In the just concluded ICT Start-up Ecosystem stakeholders meeting organised by the National Information Technology Development Agency, (NITDA), in Abuja, Adebayo Shiitu, Communications Minister said that Nigeria has spent an accumulative figure of $70b to support IT start-ups in the last sixteen years.
According to him, the country did not hesitate in splurging such funds, because technology is the future of the world, the only way out to redemption from the economic quandary. He emphasised that every sector should accept and utilize the never ending innovations to boost growth in their individual businesses.
With the current episode where employment is looming hard like never before and there’s almost no faith in the government to provide jobs or absorb all the graduates in government owned parastatals, he says that spending such funds is a culture that will persist to improve the country. He said:
‘Whether we like it or not, since the government cannot provide jobs for everyone, the government must create an enabling environment for everybody to responsibly be engaged. If we can appreciate what is happening in other climes, it means Nigeria’s government has a primary duty, not only to create the enabling environment for innovation and entrepreneurship to thrive, but we must amass positive support and collaboration for innovators and entrepreneurship to be properly engaged, so that they can contribute to national development.’
It is considered that entrepreneurship may be the way to go but obviously, this will be hard for many people because the environment to operate independently is not enabling enough. Against this backdrop, Shittu agrees that the ‘Government has no option but to support the innovators and entrepreneurs in order to survive and create jobs to the teaming population’. With a population of about 180 million, how will the government possibly absorb a quarter of this population when in fact, the entire civil service consists of only 1.5 million Nigerians?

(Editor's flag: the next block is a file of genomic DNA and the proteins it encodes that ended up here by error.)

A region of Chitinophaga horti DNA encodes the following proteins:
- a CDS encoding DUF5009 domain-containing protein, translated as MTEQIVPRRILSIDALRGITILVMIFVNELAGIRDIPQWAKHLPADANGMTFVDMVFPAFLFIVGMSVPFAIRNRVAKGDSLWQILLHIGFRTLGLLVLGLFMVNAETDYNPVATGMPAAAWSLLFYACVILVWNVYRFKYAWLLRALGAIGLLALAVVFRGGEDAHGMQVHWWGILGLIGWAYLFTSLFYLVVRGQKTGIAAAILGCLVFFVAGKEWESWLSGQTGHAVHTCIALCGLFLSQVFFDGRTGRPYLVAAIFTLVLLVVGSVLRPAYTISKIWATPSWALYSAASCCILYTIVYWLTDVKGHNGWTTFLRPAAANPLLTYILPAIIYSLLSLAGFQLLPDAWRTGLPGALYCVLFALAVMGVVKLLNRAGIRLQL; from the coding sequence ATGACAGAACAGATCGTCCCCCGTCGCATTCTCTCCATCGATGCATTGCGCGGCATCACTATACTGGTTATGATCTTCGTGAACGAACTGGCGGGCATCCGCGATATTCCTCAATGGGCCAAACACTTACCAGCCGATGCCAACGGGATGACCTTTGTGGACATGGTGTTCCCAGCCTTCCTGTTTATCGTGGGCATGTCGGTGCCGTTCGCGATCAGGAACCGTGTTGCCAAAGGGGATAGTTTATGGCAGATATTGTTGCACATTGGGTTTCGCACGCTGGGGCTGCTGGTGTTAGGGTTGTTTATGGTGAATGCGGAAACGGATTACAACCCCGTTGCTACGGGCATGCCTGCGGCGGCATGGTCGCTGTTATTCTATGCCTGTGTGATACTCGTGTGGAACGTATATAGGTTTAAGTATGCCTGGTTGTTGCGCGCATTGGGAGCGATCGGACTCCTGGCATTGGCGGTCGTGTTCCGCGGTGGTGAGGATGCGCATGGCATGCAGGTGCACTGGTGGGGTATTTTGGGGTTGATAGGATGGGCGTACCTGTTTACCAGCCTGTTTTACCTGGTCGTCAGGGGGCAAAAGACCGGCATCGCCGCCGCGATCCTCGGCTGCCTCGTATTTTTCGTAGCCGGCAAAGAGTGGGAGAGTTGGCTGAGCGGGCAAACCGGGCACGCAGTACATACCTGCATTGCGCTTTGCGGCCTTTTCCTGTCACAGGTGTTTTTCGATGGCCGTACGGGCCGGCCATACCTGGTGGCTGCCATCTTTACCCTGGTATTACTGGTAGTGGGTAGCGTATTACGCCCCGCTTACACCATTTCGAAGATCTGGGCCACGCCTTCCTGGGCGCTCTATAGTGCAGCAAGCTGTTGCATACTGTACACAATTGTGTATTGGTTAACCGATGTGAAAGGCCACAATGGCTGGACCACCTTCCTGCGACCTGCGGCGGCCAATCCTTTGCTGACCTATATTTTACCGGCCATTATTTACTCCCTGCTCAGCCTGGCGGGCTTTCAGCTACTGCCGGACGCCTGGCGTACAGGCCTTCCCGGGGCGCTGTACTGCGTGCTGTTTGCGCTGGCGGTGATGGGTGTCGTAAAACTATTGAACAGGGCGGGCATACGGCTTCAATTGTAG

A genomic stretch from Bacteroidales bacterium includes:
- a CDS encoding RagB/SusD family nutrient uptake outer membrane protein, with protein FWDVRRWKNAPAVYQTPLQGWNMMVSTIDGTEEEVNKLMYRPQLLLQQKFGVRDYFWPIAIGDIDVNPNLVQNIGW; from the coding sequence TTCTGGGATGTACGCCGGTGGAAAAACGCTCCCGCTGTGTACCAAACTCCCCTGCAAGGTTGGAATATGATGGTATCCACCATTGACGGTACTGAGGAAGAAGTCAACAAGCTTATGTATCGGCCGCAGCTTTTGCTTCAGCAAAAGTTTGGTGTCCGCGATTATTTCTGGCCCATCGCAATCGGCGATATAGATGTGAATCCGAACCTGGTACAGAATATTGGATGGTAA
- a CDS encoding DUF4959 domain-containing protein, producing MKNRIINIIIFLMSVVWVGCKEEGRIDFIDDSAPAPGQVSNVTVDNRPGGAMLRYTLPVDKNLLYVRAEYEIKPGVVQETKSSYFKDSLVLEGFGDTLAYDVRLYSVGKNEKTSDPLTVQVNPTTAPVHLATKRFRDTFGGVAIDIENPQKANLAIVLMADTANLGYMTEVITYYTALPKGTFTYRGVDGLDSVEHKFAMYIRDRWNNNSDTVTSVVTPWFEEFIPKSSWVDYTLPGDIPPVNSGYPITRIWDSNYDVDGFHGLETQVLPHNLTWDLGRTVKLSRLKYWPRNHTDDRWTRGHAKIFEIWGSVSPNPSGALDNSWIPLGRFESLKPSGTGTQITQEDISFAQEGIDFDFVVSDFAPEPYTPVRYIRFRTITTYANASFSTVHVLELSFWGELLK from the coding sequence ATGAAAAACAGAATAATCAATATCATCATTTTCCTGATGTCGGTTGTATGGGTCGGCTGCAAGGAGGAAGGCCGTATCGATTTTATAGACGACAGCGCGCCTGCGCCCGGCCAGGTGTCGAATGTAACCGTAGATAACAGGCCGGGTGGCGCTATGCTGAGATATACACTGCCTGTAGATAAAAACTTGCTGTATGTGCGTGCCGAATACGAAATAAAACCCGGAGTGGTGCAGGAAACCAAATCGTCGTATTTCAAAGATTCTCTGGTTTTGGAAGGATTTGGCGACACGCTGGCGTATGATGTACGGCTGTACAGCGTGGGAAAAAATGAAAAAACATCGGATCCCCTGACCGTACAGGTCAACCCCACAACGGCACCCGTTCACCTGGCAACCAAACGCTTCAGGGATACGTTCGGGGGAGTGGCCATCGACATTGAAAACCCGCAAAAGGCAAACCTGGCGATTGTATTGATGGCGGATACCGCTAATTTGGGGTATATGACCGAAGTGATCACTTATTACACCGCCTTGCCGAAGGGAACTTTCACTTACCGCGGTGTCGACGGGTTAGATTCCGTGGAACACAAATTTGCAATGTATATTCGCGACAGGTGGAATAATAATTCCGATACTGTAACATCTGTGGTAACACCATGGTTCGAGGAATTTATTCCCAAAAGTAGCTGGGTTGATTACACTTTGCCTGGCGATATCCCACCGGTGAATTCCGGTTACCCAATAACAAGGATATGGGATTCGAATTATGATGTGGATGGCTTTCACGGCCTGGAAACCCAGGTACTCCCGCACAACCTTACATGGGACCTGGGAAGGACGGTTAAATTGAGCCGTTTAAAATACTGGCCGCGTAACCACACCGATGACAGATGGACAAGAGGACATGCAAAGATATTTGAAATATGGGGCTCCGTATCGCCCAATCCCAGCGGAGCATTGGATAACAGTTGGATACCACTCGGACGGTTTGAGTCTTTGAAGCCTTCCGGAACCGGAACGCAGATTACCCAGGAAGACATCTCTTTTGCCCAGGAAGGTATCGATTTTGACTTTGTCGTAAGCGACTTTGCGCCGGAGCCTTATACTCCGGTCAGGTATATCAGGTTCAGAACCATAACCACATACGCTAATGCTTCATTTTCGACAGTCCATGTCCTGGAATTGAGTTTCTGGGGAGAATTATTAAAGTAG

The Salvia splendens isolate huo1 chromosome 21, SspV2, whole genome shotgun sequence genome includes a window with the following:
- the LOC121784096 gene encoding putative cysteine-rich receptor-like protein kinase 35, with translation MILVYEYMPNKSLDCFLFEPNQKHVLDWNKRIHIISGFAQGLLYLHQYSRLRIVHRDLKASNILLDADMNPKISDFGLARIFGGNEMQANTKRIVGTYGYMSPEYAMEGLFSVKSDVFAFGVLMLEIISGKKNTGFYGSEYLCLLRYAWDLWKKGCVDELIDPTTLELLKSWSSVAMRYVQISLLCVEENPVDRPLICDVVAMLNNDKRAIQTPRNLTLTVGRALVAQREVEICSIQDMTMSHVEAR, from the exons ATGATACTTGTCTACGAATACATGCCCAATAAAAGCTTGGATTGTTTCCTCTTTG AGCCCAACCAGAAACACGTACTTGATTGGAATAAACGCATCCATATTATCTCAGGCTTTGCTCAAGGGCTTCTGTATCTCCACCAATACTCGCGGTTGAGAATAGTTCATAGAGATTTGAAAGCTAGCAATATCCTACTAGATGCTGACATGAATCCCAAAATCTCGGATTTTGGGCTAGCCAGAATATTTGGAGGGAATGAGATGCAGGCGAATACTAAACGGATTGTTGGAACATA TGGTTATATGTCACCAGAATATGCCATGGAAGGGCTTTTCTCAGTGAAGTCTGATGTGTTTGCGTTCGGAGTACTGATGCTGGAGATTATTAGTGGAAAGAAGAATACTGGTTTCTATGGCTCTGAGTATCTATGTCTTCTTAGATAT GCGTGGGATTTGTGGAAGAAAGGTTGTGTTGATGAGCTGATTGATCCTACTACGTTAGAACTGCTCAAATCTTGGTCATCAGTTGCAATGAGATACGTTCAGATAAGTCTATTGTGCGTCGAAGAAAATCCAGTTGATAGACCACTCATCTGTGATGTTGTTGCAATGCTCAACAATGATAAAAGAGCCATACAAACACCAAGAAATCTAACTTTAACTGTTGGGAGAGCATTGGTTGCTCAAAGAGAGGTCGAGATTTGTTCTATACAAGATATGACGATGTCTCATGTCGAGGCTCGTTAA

This is far from being a reality anytime soon and this is why he says that government will always be ready to support any innovation, he said. Currently, ICT is attributed to be the third in contributing to the country’s GDP, which is still lesser than the expectations. He opines that Nigeria should be able to match up with the standard of tech innovations in developed countries. Alas, the country is still many miles away.
While some developing countries are looking to have flying taxis and aircrafts, the country is still battling with the broadband infrastructure to provide quality internet service. In a couple of years, petrol cars will be taken off the roads to promote air quality. This is the kind of environment that will make start-ups and entrepreneurs function appropriately.
Dr. Pantami, Director General, NITDA was also present at the workshop. Addressing the attendees, he said that ‘the ICT sector is a catalyst in addressing the needs and interests of many sectors’. He agreed that leveraging on technology enhances business productivity and even better, is when two or more people collaborate to establish an idea.